Background: Research suggests that ACEs have a long-term impact on the behavioral, emotional, and cognitive development of children. These disruptions can lead to adoption of unhealthy coping behaviors throughout the lifespan. The present study sought to examine psychological distress as a potential mediator of sex-specific associations between adverse childhood experiences (ACEs) and adult smoking.
Method: Data from 7,210 Kaiser-Permanente members in San Diego California collected between April and October 1997 were used.
Results: Among women, psychological distress mediated a significant portion of the association between ACEs and smoking (21% for emotional abuse, 16% for physical abuse, 15% for physical neglect, 10% for parental separation or divorce). Among men, the associations between ACEs and smoking were not significant.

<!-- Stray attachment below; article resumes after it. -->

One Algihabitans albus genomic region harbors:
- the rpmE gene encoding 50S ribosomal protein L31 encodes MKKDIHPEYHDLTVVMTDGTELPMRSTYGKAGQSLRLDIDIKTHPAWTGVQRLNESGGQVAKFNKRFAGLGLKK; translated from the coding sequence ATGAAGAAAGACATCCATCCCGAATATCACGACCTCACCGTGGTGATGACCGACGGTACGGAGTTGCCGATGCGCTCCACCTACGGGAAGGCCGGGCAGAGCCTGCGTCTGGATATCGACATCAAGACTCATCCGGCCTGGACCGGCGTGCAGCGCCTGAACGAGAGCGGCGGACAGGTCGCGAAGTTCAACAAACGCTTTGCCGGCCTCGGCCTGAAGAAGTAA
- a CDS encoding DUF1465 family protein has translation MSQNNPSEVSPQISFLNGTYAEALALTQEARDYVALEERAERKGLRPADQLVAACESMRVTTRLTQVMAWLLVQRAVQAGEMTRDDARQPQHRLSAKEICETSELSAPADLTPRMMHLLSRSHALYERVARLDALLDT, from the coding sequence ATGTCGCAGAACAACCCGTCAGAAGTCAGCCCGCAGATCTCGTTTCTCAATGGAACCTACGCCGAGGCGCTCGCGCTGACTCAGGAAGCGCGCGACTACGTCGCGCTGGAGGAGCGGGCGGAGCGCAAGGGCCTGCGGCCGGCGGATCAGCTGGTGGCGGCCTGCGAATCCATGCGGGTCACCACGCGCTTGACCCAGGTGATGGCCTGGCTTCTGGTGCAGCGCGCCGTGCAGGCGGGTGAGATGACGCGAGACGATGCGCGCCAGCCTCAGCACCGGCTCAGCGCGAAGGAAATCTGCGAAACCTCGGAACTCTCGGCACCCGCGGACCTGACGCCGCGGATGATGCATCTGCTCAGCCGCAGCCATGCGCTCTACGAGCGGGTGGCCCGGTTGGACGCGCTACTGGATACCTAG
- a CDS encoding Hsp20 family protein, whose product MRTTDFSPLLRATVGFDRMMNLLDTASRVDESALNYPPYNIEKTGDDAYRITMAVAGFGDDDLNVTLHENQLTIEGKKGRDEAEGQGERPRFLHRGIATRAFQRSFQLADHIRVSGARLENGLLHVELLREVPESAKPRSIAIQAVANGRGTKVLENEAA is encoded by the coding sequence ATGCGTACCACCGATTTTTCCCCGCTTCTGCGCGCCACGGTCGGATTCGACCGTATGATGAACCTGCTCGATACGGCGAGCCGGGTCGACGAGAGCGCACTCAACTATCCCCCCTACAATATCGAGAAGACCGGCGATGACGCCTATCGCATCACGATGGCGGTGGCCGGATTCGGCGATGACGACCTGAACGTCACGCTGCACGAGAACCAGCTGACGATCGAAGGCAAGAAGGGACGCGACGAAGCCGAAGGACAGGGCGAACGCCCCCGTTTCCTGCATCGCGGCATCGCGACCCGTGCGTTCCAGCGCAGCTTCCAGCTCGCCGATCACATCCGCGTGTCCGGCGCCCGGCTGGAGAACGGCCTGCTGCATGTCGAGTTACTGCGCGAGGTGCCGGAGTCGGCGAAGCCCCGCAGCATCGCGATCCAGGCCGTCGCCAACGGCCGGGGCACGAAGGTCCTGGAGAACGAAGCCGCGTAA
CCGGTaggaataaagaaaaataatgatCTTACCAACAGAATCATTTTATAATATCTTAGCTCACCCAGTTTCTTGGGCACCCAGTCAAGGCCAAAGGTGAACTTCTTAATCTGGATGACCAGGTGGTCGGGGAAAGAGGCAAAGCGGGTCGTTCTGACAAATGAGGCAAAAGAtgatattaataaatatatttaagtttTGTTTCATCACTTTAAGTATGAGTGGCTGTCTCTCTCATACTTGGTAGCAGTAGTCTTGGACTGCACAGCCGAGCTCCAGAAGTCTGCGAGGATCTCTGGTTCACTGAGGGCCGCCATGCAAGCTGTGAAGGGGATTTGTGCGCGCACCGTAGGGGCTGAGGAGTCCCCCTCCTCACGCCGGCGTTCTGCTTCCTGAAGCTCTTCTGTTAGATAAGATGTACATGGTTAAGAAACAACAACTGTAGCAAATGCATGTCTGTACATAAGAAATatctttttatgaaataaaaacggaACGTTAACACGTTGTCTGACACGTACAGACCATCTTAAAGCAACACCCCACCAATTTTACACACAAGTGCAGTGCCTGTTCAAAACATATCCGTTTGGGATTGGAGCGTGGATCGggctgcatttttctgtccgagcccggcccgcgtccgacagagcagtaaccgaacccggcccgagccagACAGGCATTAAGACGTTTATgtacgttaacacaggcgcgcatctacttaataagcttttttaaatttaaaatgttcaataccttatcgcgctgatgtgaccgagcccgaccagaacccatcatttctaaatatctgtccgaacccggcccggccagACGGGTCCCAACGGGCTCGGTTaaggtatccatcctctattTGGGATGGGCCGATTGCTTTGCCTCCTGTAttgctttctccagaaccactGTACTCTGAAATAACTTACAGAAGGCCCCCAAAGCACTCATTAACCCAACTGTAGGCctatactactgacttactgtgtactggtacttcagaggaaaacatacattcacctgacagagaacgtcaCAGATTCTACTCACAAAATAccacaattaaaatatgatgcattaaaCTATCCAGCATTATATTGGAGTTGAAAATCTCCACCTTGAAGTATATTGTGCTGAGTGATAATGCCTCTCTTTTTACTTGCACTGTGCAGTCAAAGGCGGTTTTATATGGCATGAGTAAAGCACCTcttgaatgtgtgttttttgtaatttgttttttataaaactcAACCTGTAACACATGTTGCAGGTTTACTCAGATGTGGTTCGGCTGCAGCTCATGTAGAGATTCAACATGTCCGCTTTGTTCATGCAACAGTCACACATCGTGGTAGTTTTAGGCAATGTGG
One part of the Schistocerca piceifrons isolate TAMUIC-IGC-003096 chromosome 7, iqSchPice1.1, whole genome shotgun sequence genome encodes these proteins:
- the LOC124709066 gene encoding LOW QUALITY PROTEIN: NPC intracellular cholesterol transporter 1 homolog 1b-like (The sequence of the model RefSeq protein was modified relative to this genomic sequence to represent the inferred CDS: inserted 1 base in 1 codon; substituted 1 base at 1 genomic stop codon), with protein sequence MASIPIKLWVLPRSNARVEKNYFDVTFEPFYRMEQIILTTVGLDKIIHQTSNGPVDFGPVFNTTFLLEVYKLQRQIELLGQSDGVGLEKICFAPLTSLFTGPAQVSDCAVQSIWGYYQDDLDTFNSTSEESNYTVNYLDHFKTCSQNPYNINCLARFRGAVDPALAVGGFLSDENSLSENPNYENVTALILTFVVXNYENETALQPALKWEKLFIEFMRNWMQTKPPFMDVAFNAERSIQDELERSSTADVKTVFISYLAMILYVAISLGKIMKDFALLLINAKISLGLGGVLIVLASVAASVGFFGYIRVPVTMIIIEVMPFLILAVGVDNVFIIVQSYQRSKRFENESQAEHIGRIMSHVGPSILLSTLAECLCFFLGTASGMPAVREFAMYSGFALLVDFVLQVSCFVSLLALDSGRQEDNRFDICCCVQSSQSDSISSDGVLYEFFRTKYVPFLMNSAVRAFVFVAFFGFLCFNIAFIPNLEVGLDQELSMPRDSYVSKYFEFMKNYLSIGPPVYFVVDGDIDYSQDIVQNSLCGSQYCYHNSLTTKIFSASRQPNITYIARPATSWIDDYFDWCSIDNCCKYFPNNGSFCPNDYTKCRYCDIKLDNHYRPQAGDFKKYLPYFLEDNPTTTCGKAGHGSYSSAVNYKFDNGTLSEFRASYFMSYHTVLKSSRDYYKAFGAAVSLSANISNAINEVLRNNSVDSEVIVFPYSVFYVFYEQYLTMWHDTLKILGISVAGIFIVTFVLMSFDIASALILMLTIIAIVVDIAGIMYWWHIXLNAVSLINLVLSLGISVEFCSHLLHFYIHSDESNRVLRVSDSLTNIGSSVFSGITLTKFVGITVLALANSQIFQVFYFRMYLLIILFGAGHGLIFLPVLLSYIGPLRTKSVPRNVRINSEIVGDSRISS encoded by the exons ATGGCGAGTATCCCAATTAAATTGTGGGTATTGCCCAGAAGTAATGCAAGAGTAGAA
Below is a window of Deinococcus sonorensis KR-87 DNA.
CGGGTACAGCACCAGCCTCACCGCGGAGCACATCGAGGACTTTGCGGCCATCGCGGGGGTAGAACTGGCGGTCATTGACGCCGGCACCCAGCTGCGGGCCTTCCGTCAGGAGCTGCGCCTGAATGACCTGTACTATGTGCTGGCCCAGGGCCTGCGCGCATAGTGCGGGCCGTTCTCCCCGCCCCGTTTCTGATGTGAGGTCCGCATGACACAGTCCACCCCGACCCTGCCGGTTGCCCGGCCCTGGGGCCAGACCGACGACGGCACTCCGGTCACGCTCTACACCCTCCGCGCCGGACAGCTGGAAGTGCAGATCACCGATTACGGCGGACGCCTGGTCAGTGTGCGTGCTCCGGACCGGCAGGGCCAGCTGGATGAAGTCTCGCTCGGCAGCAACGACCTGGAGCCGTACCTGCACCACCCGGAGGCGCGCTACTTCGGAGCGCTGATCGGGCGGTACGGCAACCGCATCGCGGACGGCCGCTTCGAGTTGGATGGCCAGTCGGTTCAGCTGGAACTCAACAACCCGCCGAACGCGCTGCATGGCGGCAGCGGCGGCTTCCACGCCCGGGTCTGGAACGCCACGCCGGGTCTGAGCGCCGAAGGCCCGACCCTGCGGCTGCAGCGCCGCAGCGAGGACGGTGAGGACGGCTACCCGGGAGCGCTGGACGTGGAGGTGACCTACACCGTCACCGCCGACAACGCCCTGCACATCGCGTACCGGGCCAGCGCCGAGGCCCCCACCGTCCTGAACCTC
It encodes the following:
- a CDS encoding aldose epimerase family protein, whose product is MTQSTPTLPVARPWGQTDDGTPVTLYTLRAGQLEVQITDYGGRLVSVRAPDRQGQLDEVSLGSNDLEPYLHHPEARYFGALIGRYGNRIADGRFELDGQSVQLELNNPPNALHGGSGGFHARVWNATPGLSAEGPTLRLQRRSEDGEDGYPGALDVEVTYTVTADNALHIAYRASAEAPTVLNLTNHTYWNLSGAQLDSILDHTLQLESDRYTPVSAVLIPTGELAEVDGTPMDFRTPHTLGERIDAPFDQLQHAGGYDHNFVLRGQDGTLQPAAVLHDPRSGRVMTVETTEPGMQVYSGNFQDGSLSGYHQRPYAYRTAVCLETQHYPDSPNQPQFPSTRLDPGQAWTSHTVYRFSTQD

Conclusions: These findings suggest that for women, current smoking cessation strategies may benefit from understanding the potential role of childhood trauma.